Cooking At Home Makes You Healthier

Cooking At Home Makes You Healthier
home cooking

Cooking More At Home These Days Because of Corona? Here’s How To Make Meals Healthy

Because of stay-at-home orders during the early stages of the pandemic, the continued closure of many restaurants nearly half a year later, combined with the apprehension of going out in public, more people are cooking at home these days. That’s both a good thing and a bad thing.

I’ll explain the paradox and also provide some tips on quick, healthy meal creation.

What Restaurants won't tell you: bad for you oils

Supporting local businesses has never been more important. And going to a restaurant, even if there’s the minor annoying inconvenience of having to wear a mask before you’re seated, is a pleasurable experience.

But here’s the thing about eating out versus cooking at home. Even at a relatively healthy restaurant, you have no idea what ingredients the cooks are using. Whereas at home, you’re in complete control.

For example, you may think that the veggie stir-fry dish at your fav Asian-fusion bistro is loaded with antioxidants and super good for you. But the dirty little secret that nearly every restaurant doesn’t want you to know about is that they use cheap cooking oil.

The majority of restaurants use vegetable seed oils that they can purchase in bulk. The two most common offenders are soybean oil and canola oil. Now, the phrase, “vegetable oil” probably sounds healthier to you than “lard” or “saturated fatty oil.” But in reality, when it comes to coating the frying pan or skillet, it’s much healthier NOT to use vegetable oil.

And here’s why: when exposed to heat, vegetable oils turn rancid very quickly; they oxidize. That’s because they lack the saturated fat necessary to remain chemically stable.

What does that mean for your health when oils go rancid? It means a greater risk of developing cardiovascular disease and other chronic health issues (as this study suggests). Using vegetable oils (with the exception of avocado and olive oils, which are technically fruit oils, not veggie oils) and consuming them often in restaurants hardens your arteries.

Canola oil is no safer than soybean oil. In fact, a 2017 study links canola oil consumption with worsened memory, worsened learning ability and weight gain in mice. While it’s true that mice aren’t people, mice are often used in studies to model Alzheimer's disease patterns. So if you don’t want your brain to turn into jelly, stop eating out so much and start cooking more at home without using vegetable-based seed oils.

Even if you cook vegetable oils at a low temperature, or for a brief period of time like a saute, you’re not safe. That’s because veggie oils often become rancid even before they are used for cooking, for two reasons: the high temperatures during the transportation of the oils from manufacturer to the supermarket, and the bright light of the supermarkets, which easily penetrates the clear bottles of vegetable oil. The lesson here is that both heat and light spoil the oil!

So when you’re cooking at home, I recommend using avocado oil, grass-fed butter or coconut oil for high-temperature cooking. (There is some risk of using coconut oil for people susceptible to high cholesterol; use it sparingly and with caution if you have high cholesterol.) At many supermarkets these days, you can find spray avocado oil, which I personally use and think is best for cooking healthy meals.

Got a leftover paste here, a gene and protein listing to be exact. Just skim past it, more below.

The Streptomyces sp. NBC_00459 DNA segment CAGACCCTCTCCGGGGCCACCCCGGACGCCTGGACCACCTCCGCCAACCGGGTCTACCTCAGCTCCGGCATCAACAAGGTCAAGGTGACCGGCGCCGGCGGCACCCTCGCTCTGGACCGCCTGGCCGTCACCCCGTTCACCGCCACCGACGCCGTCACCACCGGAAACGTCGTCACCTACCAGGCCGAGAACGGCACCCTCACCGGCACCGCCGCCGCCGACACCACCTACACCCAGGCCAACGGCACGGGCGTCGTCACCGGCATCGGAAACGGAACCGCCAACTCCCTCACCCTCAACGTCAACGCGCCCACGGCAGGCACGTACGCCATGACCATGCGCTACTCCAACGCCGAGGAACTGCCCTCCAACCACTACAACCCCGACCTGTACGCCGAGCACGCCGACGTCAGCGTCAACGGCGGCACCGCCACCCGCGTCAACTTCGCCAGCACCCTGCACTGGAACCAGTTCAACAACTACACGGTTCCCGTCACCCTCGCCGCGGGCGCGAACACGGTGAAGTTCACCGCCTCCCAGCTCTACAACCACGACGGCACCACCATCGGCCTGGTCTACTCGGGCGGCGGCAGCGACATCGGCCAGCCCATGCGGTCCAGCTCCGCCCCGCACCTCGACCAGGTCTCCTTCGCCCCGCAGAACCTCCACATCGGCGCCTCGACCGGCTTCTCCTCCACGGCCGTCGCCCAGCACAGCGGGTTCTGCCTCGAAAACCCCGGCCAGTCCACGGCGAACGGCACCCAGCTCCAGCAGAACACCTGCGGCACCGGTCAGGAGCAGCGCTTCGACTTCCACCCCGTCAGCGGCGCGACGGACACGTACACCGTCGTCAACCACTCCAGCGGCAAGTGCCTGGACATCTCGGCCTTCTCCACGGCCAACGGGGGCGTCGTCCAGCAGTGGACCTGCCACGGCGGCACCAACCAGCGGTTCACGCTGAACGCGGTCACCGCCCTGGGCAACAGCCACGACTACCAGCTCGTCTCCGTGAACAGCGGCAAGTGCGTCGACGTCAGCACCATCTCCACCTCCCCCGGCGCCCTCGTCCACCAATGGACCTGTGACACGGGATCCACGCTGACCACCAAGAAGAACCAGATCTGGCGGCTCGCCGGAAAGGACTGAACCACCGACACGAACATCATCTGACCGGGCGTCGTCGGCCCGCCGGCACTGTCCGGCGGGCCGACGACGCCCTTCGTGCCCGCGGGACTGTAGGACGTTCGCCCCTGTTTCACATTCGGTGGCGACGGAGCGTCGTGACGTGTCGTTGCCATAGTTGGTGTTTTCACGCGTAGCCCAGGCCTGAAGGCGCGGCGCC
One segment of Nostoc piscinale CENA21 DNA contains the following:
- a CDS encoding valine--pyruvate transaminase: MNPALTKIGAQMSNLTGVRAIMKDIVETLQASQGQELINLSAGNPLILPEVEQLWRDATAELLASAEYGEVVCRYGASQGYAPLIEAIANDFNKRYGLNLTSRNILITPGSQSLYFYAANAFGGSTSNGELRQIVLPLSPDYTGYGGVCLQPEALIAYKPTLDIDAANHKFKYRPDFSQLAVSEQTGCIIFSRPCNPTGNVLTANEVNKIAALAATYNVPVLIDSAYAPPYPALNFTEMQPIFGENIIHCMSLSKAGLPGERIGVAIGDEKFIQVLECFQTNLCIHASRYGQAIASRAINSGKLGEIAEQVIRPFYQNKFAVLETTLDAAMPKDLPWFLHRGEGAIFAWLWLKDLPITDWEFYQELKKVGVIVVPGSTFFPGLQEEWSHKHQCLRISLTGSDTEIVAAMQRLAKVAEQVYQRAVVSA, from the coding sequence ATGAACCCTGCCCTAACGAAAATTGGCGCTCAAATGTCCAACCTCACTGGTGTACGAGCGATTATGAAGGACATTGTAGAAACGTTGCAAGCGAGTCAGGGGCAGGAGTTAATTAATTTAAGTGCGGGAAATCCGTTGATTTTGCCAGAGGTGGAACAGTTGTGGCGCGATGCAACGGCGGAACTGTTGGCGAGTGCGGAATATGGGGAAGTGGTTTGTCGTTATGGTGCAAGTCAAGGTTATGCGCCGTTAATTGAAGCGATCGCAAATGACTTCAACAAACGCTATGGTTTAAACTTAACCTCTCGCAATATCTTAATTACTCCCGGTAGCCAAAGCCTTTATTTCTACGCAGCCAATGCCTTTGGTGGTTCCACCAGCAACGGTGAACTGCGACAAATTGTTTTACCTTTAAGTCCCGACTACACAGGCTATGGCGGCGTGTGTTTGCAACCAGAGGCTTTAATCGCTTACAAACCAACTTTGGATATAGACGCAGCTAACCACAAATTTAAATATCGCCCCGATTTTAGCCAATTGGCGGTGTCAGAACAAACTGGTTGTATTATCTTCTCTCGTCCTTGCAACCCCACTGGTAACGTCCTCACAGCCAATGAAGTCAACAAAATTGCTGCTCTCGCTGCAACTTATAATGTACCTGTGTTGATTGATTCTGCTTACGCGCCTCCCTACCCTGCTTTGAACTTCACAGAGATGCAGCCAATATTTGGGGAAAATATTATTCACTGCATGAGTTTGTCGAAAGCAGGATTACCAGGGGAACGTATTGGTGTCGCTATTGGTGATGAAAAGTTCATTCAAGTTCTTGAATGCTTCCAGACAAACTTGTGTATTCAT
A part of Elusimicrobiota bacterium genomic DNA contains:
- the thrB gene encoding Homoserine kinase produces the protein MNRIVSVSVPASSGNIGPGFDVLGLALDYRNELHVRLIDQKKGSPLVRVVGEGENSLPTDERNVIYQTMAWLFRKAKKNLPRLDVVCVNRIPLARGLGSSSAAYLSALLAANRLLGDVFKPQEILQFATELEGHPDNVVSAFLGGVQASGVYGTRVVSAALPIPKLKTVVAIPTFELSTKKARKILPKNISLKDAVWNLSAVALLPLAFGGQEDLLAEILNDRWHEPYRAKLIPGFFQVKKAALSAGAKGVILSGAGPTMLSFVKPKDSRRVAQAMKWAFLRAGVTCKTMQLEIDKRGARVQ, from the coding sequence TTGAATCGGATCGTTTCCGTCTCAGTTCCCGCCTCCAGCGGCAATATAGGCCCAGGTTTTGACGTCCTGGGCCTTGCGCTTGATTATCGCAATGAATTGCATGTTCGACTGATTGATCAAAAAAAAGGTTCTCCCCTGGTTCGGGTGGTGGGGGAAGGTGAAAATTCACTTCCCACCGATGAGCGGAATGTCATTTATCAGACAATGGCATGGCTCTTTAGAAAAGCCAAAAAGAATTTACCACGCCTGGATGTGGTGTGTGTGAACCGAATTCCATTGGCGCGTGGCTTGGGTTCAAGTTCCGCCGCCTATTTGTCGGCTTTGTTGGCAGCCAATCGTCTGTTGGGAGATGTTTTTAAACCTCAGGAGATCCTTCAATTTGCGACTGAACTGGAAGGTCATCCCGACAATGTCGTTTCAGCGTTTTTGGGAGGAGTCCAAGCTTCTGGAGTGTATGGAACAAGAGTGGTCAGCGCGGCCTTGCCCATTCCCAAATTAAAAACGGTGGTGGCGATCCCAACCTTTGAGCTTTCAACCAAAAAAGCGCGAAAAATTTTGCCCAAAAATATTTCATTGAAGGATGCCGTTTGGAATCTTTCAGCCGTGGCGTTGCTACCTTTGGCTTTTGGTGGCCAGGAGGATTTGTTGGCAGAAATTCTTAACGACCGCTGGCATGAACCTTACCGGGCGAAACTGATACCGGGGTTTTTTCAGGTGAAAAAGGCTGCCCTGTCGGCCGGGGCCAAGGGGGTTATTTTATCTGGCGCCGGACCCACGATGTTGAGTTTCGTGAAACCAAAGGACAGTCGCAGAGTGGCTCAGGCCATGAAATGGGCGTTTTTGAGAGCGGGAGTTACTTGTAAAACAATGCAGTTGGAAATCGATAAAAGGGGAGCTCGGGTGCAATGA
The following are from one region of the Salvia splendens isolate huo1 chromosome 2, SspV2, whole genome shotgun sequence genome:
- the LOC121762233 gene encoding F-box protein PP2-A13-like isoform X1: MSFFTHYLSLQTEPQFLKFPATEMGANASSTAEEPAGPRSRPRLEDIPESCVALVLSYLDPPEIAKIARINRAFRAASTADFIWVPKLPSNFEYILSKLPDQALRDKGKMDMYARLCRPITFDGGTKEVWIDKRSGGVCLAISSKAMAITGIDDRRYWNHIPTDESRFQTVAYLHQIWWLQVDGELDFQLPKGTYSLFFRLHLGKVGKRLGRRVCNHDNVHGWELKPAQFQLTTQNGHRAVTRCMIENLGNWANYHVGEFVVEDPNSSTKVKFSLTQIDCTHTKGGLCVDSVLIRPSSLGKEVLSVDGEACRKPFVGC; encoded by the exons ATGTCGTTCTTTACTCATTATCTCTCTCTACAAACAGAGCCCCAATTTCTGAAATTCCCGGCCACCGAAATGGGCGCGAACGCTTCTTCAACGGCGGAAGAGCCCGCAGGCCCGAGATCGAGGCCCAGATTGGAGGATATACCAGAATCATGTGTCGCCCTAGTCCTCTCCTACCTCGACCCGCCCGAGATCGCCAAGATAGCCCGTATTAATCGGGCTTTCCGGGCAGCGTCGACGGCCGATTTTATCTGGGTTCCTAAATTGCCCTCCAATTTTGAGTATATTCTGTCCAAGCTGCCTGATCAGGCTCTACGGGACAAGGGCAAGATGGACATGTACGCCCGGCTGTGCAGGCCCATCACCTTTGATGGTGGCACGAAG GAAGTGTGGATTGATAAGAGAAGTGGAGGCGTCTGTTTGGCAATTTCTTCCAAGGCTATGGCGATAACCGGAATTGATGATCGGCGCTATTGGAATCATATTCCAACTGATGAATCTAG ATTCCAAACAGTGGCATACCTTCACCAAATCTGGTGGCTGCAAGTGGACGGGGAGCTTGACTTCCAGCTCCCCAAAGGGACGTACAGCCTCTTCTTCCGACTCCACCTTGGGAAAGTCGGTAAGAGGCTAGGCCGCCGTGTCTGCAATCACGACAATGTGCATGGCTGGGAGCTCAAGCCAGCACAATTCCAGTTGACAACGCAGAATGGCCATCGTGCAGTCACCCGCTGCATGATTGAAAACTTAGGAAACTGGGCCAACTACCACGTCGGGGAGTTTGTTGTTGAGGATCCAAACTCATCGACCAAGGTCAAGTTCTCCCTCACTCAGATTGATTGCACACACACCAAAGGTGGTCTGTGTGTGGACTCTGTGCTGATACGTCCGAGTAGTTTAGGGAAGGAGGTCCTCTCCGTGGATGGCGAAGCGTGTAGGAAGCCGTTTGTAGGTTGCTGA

Baking More At Home? Make Muffins Healthier By Doing This....

Covid-19 has led to a baking bonanza. With flour flying off of shelves, thousands of beginner bakers have transformed their kitchens into a baked-good paradise. While baking makes for a welcome distraction from depressing news about coronavirus, eating muffins, cookies and other baked goods has led to the phenomenon known as The Quarantine 15.

But don’t despair. I’m not preaching that you should quit baking. What I’m saying is that just like cooking oil, there’s healthier flours to bake with. The two best flours to replace conventional flour, which is a major contributor to type 2 diabetes and other metabolic diseases, are almond and coconut flour. Almond flour is higher in protein, whereas coconut flour is higher in fat. (Again, if you have high triglycerides and other cholesterol markers, limit your intake of coconut oil.)

Because almond flour is higher in protein and lower in carbohydrates than conventional flour, it doesn’t cause blood sugar fluctuations.

So if you want to bake until your heart’s content (and your stomach), learn how to make yummy treats healthier with almond or coconut flour.

Making Healthy Meals Fast

For those not used to cooking at home so much, the biggest inconvenience is the amount of time it takes to make meals. Yes, it’s true that cooking takes time if you want to avoid processed, microwaved meals. Here’s my suggestion for making healthy meals fast…

Take one day a week that you have the most free time to prepare two or three large amounts of healthy meals. For each meal, include three main staples in the following categories:

  • Low-starch grains: Quinoa, buckwheat, wild rice, brown rice
  • Veggies: steamed broccoli, green beans, cauliflower
  • Lean protein: Fish, vegetarian sources such as legumes and peas

For my complete list of what to eat and what not to eat, click here or check out what I think the official food pyramid should look like:

Although it may take an hour or so of your time to cook these meals, they will last you and your family at least a few days to a week. You can quickly reheat the meals in a microwave.

And that my friends is how you make cooking at home healthy. Just make sure you avoid late-night snacking, and to lose weight, don’t eat a huge breakfast. Instead, flood your cells with the most nutrient-dense green, leafy veggies with Chef V Organic Green Drink.

To your health, Veronica